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A tale of two rivers.

Posted on July 18 2019

Today I split time between the WB and the UE.

Fished the WB between the game lands and monument. It was foggy with some drizzle, an olive kind of day. There were olives, not a big hatch where they cover the water but enough to get fish rising. Fished from 1:15 until 4:30, saw one boat and one other angler. Did I catch trout? You betcha. Now ask me how big they were? Not very. Early I rose several good fish that didn't take. As the hatch progressed there were more big fish up but I never saw a nose come out of the water. They all were feeding below the surface. Was able to get a bunch of yearlings and a couple of two year olds to eat my fly but most ignored my offerings.

Drove over to the UE which was shrouded in fog with a steady drizzle. Olives again I thought - never saw a one. It was sulfurs that were hatching and the fish were up and eating - on top! I was barely in the water when I saw a good fish eat two duns. Threw the olive I was using on the WB at him and he never rose again. Changed to sulfurs and fish ate, lots of them.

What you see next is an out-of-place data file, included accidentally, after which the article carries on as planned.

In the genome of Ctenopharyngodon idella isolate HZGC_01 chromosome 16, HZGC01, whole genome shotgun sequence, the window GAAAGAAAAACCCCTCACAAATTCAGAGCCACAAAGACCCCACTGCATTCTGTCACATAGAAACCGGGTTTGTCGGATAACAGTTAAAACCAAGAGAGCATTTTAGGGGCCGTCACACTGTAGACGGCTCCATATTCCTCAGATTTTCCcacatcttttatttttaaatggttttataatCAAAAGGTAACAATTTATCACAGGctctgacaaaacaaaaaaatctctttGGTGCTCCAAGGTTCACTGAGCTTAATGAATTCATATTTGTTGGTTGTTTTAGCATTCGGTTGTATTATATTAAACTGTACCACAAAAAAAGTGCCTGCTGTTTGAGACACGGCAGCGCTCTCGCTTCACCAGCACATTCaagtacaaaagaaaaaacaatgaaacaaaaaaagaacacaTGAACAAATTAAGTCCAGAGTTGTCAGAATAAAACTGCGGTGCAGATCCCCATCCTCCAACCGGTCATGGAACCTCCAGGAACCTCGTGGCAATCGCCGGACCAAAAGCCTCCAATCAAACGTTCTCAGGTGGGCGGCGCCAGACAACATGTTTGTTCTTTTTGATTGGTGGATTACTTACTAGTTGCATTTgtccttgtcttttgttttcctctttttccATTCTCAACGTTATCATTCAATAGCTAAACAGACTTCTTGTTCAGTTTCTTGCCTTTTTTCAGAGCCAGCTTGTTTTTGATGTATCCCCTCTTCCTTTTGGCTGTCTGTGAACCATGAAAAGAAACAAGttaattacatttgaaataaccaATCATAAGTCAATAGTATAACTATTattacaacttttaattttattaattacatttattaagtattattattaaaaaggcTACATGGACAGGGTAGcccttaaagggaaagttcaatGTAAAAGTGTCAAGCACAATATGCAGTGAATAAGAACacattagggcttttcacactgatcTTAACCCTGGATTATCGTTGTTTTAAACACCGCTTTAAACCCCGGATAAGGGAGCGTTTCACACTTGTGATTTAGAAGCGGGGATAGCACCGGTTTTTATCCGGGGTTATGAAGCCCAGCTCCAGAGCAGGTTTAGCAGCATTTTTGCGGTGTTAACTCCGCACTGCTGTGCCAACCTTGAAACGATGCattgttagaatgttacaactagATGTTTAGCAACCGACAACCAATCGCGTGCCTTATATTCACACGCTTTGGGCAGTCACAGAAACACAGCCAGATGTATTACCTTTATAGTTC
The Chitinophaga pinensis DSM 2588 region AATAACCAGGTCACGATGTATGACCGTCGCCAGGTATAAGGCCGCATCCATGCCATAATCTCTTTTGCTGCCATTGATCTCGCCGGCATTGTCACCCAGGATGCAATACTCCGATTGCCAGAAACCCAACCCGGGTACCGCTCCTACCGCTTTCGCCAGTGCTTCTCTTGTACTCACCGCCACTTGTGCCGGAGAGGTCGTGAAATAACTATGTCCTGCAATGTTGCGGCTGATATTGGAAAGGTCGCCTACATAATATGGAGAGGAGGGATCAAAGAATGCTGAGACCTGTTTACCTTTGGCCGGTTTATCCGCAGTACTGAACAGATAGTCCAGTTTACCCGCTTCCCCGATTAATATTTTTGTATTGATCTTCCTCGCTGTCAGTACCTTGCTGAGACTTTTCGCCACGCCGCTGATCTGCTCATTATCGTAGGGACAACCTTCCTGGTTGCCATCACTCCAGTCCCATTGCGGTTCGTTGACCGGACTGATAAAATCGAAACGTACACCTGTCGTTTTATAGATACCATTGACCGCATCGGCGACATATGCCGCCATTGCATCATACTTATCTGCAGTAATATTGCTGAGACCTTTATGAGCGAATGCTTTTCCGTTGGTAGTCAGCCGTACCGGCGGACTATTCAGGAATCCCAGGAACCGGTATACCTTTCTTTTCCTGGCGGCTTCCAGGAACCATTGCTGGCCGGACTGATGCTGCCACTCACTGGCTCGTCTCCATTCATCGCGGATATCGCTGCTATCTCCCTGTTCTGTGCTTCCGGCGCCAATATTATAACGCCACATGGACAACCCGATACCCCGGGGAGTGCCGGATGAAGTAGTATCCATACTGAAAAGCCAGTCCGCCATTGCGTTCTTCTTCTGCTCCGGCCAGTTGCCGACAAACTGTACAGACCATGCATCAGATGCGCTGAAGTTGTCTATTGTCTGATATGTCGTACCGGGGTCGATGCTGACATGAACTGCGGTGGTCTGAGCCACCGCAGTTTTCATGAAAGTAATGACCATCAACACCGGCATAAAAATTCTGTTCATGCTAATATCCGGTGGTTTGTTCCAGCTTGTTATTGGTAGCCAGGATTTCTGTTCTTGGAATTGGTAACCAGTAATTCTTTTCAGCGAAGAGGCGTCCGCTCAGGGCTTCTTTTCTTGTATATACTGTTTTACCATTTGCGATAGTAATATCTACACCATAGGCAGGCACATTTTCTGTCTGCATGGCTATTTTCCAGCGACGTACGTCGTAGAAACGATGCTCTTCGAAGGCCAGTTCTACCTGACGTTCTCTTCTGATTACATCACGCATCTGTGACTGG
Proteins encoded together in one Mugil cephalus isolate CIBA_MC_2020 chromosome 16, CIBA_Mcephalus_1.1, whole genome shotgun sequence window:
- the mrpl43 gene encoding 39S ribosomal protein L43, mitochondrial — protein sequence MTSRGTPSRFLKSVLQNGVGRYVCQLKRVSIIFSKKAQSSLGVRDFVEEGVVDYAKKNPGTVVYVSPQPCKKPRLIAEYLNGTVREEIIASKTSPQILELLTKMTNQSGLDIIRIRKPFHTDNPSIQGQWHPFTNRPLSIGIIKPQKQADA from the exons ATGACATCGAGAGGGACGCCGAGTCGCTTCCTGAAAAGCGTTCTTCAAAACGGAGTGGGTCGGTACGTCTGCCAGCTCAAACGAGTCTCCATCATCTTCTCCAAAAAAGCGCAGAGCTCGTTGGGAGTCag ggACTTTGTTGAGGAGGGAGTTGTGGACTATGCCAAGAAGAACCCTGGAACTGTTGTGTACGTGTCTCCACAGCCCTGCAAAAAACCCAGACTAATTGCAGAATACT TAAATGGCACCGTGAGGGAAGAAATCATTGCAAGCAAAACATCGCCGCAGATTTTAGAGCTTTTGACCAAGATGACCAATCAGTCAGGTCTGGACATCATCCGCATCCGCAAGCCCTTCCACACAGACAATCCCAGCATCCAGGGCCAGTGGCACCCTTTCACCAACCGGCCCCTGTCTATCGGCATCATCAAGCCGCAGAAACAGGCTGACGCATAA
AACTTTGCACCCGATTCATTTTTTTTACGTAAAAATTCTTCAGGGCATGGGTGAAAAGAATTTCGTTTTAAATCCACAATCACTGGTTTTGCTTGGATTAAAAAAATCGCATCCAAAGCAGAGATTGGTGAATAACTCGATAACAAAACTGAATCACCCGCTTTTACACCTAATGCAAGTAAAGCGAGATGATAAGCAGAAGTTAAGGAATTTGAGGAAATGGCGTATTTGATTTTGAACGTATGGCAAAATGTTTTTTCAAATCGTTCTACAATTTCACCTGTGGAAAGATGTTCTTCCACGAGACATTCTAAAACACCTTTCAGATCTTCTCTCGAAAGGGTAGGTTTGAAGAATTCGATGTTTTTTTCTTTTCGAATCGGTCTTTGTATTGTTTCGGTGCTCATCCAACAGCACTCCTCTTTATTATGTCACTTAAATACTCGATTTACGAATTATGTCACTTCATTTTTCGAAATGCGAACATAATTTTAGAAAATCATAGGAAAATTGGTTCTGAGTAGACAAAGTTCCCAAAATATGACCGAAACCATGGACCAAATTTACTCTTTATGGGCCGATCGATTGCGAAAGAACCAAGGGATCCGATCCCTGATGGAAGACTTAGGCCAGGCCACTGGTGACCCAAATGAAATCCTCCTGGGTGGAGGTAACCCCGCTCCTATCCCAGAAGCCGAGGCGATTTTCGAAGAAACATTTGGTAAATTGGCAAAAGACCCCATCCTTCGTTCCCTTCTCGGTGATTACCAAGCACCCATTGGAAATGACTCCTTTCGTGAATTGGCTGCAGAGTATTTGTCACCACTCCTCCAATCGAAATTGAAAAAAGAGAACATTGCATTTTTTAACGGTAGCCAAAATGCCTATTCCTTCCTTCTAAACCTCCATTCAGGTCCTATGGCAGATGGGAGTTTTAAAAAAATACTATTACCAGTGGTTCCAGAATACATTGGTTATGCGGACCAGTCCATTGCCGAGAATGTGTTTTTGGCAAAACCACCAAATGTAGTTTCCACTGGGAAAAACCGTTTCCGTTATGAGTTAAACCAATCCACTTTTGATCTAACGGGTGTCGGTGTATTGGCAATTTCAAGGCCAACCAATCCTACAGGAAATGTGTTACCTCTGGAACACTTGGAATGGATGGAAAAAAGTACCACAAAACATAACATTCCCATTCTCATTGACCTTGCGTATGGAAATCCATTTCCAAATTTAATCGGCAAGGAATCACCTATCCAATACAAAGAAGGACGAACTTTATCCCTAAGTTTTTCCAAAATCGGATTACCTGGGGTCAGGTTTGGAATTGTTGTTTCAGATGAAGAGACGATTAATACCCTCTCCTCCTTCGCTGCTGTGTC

What is the differences between the two branches? Lots of things. The WB has three times as much water, the water is more nutrient rich (it flows through farm land above the reservoir), it has more grass and algae and it grows more bugs and more and bigger trout, faster than the UE. These factors make the WB more heavily fished. The UE is not user friendly. It is normally too low to float, the riffs are too skinny to hold fish and the flow in the pools is so slow mending your line is a twice a day affair. Without the boats, wade anglers go there seeking the serenity it offers, but it does not give up it's fish easily. Anglers want to catch fish and many lack the skills necessary to succeed on the UE. They return to the WB and join the boats and the horde of wade anglers fishing there. The pressure on the WB makes the fish just as hard (or harder) to catch than their UE cousins.


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